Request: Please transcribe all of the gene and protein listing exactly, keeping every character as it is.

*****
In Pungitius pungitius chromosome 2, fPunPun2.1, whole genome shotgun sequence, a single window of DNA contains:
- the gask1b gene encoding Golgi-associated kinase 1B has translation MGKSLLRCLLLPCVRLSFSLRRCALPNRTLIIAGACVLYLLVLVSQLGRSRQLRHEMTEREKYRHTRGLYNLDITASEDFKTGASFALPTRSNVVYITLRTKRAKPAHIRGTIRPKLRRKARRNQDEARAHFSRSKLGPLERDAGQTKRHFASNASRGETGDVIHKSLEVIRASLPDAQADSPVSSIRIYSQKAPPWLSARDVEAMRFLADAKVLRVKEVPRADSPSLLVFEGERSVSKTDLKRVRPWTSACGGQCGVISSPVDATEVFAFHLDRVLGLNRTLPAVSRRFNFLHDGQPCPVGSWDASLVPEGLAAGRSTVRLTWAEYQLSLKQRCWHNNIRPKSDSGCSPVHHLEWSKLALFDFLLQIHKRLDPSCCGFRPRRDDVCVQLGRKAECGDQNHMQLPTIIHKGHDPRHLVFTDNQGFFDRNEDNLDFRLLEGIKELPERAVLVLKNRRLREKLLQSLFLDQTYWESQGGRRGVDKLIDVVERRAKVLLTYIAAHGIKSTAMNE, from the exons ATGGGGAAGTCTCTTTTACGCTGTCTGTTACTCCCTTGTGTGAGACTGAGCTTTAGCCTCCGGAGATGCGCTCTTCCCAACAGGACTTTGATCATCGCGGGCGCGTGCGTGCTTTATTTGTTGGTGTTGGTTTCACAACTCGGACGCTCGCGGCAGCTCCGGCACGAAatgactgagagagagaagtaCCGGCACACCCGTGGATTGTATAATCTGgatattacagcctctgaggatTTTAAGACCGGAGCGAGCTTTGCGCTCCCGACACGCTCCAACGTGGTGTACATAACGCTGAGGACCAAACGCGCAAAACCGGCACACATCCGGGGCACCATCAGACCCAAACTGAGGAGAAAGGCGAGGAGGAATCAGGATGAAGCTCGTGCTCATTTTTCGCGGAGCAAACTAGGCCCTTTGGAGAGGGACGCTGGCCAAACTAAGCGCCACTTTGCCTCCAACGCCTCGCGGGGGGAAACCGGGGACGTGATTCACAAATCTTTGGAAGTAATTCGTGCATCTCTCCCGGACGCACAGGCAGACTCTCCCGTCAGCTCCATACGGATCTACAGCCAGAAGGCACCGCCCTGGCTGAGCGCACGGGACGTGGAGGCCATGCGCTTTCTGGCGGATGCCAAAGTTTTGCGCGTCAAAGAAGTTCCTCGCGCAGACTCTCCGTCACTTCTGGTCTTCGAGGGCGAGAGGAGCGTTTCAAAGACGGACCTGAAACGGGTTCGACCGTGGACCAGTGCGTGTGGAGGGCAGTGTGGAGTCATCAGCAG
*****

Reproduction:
In Pungitius pungitius chromosome 2, fPunPun2.1, whole genome shotgun sequence, a single window of DNA contains:
- the gask1b gene encoding Golgi-associated kinase 1B has translation MGKSLLRCLLLPCVRLSFSLRRCALPNRTLIIAGACVLYLLVLVSQLGRSRQLRHEMTEREKYRHTRGLYNLDITASEDFKTGASFALPTRSNVVYITLRTKRAKPAHIRGTIRPKLRRKARRNQDEARAHFSRSKLGPLERDAGQTKRHFASNASRGETGDVIHKSLEVIRASLPDAQADSPVSSIRIYSQKAPPWLSARDVEAMRFLADAKVLRVKEVPRADSPSLLVFEGERSVSKTDLKRVRPWTSACGGQCGVISSPVDATEVFAFHLDRVLGLNRTLPAVSRRFNFLHDGQPCPVGSWDASLVPEGLAAGRSTVRLTWAEYQLSLKQRCWHNNIRPKSDSGCSPVHHLEWSKLALFDFLLQIHKRLDPSCCGFRPRRDDVCVQLGRKAECGDQNHMQLPTIIHKGHDPRHLVFTDNQGFFDRNEDNLDFRLLEGIKELPERAVLVLKNRRLREKLLQSLFLDQTYWESQGGRRGVDKLIDVVERRAKVLLTYIAAHGIKSTAMNE, from the exons ATGGGGAAGTCTCTTTTACGCTGTCTGTTACTCCCTTGTGTGAGACTGAGCTTTAGCCTCCGGAGATGCGCTCTTCCCAACAGGACTTTGATCATCGCGGGCGCGTGCGTGCTTTATTTGTTGGTGTTGGTTTCACAACTCGGACGCTCGCGGCAGCTCCGGCACGAAatgactgagagagagaagtaCCGGCACACCCGTGGATTGTATAATCTGgatattacagcctctgaggatTTTAAGACCGGAGCGAGCTTTGCGCTCCCGACACGCTCCAACGTGGTGTACATAACGCTGAGGACCAAACGCGCAAAACCGGCACACATCCGGGGCACCATCAGACCCAAACTGAGGAGAAAGGCGAGGAGGAATCAGGATGAAGCTCGTGCTCATTTTTCGCGGAGCAAACTAGGCCCTTTGGAGAGGGACGCTGGCCAAACTAAGCGCCACTTTGCCTCCAACGCCTCGCGGGGGGAAACCGGGGACGTGATTCACAAATCTTTGGAAGTAATTCGTGCATCTCTCCCGGACGCACAGGCAGACTCTCCCGTCAGCTCCATACGGATCTACAGCCAGAAGGCACCGCCCTGGCTGAGCGCACGGGACGTGGAGGCCATGCGCTTTCTGGCGGATGCCAAAGTTTTGCGCGTCAAAGAAGTTCCTCGCGCAGACTCTCCGTCACTTCTGGTCTTCGAGGGCGAGAGGAGCGTTTCAAAGACGGACCTGAAACGGGTTCGACCGTGGACCAGTGCGTGTGGAGGGCAGTGTGGAGTCATCAGCAG